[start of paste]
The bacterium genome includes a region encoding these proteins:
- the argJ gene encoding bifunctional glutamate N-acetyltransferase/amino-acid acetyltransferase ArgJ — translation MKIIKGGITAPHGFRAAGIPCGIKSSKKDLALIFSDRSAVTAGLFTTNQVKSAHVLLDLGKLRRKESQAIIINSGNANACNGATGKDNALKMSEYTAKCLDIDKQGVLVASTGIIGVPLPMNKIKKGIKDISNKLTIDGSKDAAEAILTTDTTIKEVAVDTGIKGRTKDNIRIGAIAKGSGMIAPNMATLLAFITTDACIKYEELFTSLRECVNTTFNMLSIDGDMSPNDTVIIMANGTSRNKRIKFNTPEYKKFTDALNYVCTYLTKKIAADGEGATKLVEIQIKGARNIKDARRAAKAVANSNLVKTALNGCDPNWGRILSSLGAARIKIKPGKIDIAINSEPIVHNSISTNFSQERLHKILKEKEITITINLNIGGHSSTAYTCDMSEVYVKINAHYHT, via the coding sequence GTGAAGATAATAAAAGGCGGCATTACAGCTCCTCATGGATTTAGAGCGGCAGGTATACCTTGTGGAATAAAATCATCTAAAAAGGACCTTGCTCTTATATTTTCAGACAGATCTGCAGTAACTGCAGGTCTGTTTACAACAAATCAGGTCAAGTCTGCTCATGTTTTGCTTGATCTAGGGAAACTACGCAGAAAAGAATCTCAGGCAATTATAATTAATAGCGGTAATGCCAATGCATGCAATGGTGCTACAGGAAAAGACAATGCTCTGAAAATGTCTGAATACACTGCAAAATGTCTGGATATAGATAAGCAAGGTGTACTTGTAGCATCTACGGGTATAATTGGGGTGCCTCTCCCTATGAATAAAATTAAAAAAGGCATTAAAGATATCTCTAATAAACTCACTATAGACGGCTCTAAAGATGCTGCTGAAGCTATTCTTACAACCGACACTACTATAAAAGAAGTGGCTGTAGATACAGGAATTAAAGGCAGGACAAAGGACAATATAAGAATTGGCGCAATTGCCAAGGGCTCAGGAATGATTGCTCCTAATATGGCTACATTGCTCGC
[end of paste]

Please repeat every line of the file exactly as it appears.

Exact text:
The bacterium genome includes a region encoding these proteins:
- the argJ gene encoding bifunctional glutamate N-acetyltransferase/amino-acid acetyltransferase ArgJ — translation MKIIKGGITAPHGFRAAGIPCGIKSSKKDLALIFSDRSAVTAGLFTTNQVKSAHVLLDLGKLRRKESQAIIINSGNANACNGATGKDNALKMSEYTAKCLDIDKQGVLVASTGIIGVPLPMNKIKKGIKDISNKLTIDGSKDAAEAILTTDTTIKEVAVDTGIKGRTKDNIRIGAIAKGSGMIAPNMATLLAFITTDACIKYEELFTSLRECVNTTFNMLSIDGDMSPNDTVIIMANGTSRNKRIKFNTPEYKKFTDALNYVCTYLTKKIAADGEGATKLVEIQIKGARNIKDARRAAKAVANSNLVKTALNGCDPNWGRILSSLGAARIKIKPGKIDIAINSEPIVHNSISTNFSQERLHKILKEKEITITINLNIGGHSSTAYTCDMSEVYVKINAHYHT, via the coding sequence GTGAAGATAATAAAAGGCGGCATTACAGCTCCTCATGGATTTAGAGCGGCAGGTATACCTTGTGGAATAAAATCATCTAAAAAGGACCTTGCTCTTATATTTTCAGACAGATCTGCAGTAACTGCAGGTCTGTTTACAACAAATCAGGTCAAGTCTGCTCATGTTTTGCTTGATCTAGGGAAACTACGCAGAAAAGAATCTCAGGCAATTATAATTAATAGCGGTAATGCCAATGCATGCAATGGTGCTACAGGAAAAGACAATGCTCTGAAAATGTCTGAATACACTGCAAAATGTCTGGATATAGATAAGCAAGGTGTACTTGTAGCATCTACGGGTATAATTGGGGTGCCTCTCCCTATGAATAAAATTAAAAAAGGCATTAAAGATATCTCTAATAAACTCACTATAGACGGCTCTAAAGATGCTGCTGAAGCTATTCTTACAACCGACACTACTATAAAAGAAGTGGCTGTAGATACAGGAATTAAAGGCAGGACAAAGGACAATATAAGAATTGGCGCAATTGCCAAGGGCTCAGGAATGATTGCTCCTAATATGGCTACATTGCTCGC